I’ve traveled abroad several times and noticed that a basic understanding of the language will get you much better, faster and friendlier service. When it’s clear that you’re not a local but a tourist (or an expat, but that probably isn’t written on your forehead) you’re often seen as a walking wallet, and yes, most tourists don’t speak the language because “everyone speaks English nowadays anyway”. So you get crappy and unfriendly service because they see you as “just another tourist” and know you’ll spend your money there anyway.

    However, every time I went abroad I noticed hotel and shop staff, and even people in the street, suddenly became noticably friendlier and speed and quality of service noticably improved when they heard I spoke their language. It works miracles! And you don’t even have to be fluent in that language; you’re scoring major bonus points just by going through the trouble of learning some basic phrases (hello, good morning, please, thank you).

    Obviously, when you’re an expat you’ll have to get much better at it than a tourist.

    My advice to everyone travelling abroad: buy two books. The first one is the Lonely Planet Guide to the corner of the world you’re travelling to, the second one is the matching Lonely Planet Phrase Book. The former is extremely informative and a good way to kill time on long-distance flights, the latter makes communicating considerably easier. (No, I’m not in any way affiliated with Lonely Planet, they’ve just proven very helpful everywhere I went.)

  2. Sarah

    Hi Jeroen, thanks for the comment.

    I completely agree with you about the response you get and one of the best places to see this in action is at an international airport. I’ve used the one at Faro in southern Portugal a lot and many people just go right up and speak English at the cafes without even trying the most basic Portuguese. But when you do, the reaction speaks for itself. Making the effort really goes a long way.

    Completely agree about the Lonely Planet books, I also buy one for when I go to a new country, in fact that’s one of my future post topics!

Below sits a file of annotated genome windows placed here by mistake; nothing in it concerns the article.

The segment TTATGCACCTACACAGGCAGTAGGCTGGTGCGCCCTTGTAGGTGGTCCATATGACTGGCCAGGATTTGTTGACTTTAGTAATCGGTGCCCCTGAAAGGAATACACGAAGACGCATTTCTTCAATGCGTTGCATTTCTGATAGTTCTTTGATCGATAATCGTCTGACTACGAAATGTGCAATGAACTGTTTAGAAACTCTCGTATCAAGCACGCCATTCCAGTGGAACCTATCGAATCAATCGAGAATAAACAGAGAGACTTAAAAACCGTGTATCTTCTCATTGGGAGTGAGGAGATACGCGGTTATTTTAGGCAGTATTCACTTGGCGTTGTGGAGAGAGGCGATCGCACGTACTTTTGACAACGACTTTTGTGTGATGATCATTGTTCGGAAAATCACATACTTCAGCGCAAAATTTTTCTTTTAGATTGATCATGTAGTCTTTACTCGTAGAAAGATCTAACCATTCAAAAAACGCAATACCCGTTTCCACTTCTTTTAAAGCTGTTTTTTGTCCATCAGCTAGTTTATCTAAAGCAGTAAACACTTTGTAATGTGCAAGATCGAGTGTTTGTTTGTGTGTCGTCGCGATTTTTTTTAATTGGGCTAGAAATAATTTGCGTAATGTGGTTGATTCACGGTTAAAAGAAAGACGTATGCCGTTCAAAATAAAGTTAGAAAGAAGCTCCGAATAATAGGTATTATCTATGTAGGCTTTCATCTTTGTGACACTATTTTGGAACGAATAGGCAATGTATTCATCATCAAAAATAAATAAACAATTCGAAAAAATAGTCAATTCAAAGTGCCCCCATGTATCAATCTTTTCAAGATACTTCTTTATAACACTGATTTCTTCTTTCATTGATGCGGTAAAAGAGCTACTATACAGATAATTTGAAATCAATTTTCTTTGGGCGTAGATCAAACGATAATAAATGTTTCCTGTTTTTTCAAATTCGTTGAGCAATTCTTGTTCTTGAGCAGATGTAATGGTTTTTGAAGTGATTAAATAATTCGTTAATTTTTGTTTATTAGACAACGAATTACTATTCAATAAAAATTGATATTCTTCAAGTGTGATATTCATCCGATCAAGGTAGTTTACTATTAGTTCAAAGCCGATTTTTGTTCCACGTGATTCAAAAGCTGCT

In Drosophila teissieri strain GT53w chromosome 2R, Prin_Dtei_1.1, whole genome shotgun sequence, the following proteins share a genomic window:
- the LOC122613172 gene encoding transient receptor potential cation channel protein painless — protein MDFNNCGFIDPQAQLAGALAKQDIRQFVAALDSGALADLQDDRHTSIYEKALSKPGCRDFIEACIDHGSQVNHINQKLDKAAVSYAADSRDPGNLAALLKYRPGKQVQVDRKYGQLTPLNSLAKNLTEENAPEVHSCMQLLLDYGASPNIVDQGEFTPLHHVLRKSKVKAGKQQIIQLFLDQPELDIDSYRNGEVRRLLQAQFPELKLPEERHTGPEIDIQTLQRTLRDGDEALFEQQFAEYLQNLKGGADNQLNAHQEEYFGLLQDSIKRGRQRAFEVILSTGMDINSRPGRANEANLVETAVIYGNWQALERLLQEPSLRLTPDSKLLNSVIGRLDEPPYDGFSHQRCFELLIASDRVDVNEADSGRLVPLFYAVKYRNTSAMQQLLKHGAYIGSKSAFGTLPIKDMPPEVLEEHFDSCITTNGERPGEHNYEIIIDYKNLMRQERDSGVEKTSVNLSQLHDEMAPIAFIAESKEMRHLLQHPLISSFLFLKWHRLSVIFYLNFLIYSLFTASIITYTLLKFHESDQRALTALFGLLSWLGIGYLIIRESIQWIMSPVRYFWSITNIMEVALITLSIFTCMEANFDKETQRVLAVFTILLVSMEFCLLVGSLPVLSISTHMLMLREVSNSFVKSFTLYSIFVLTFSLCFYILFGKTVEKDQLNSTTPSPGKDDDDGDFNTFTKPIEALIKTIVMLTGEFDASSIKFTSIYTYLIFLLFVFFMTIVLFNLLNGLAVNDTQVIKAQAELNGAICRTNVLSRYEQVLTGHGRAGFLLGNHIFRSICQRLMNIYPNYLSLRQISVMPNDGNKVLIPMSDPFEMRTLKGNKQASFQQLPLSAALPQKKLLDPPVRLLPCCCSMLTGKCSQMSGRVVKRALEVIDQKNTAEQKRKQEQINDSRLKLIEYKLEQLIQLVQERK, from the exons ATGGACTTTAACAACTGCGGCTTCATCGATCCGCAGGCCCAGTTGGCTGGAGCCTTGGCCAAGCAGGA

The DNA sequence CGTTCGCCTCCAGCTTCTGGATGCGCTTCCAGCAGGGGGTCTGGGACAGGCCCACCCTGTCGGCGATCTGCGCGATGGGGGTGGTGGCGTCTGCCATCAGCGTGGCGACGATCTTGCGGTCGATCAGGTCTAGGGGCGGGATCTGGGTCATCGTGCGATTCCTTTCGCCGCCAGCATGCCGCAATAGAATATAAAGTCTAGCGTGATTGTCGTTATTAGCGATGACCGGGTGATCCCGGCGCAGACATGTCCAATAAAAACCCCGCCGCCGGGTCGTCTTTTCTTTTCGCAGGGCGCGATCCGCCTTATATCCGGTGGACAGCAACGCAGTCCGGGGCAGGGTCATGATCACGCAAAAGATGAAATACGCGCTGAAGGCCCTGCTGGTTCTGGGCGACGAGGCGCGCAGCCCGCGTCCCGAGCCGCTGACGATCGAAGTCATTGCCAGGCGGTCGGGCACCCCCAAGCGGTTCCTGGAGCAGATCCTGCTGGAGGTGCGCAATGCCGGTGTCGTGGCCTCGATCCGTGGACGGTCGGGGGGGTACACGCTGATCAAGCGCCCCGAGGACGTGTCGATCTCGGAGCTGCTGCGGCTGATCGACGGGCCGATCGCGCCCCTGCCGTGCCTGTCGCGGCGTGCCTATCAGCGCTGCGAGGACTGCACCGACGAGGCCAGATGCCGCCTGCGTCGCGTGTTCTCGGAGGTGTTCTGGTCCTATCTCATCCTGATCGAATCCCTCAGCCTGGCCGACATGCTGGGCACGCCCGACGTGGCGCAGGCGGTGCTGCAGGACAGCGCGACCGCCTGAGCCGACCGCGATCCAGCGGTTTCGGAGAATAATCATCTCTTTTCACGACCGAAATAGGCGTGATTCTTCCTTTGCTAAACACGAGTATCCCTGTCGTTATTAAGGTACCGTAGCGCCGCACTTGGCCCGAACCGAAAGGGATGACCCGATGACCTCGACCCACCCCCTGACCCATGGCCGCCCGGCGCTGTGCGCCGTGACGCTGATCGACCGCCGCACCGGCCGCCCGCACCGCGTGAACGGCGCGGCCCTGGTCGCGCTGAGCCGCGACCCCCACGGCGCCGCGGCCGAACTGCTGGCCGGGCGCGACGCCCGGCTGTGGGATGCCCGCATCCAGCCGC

3. Jeroen van Baardwijk

    Now, being a intelligent woman and all that, you’ve undoubtedly figured this out yourself yet. But just in case you haven’t — remember that Lonely Planet has an affiliate program (see
    If you’re going to write about Lonely Planet books, you might as well earn some cash selling them. 🙂

  4. Sarah

    Thanks for the tip!!

  5. Gail Monique Mallo

    I live in Abu Dhabi, UAE. Been an expat for a year but I’ve lived here for three years before and I’m very interested in picking up Arabic as my fourth language. 😀

    Love this post!

    • Anca

      Wow, Arabic isn’t an easy language, IMO. So, Kudos to you for making the effort to learn it and, most of all, speak it!

      Sarah’s highlighted a few important points here, particularly on the response you get from the locals whose language you make the effort to speak.

      I remember how scared I was before my first trip to Madrid after I’ve been told Spaniards don’t speak any English there. So, I did my homework. I took some Spanish classes years back, but since I didn’t use it constantly I forgot most of what I learned.

      I read and practiced using some conversation guide books, and, fortunately, because my mother tongue is a Latin language, I picked it up in about three weeks time.

      I didn’t expect it would be that easy, but there I was, speaking Spanish for the entire duration of my stay (1 week). 🙂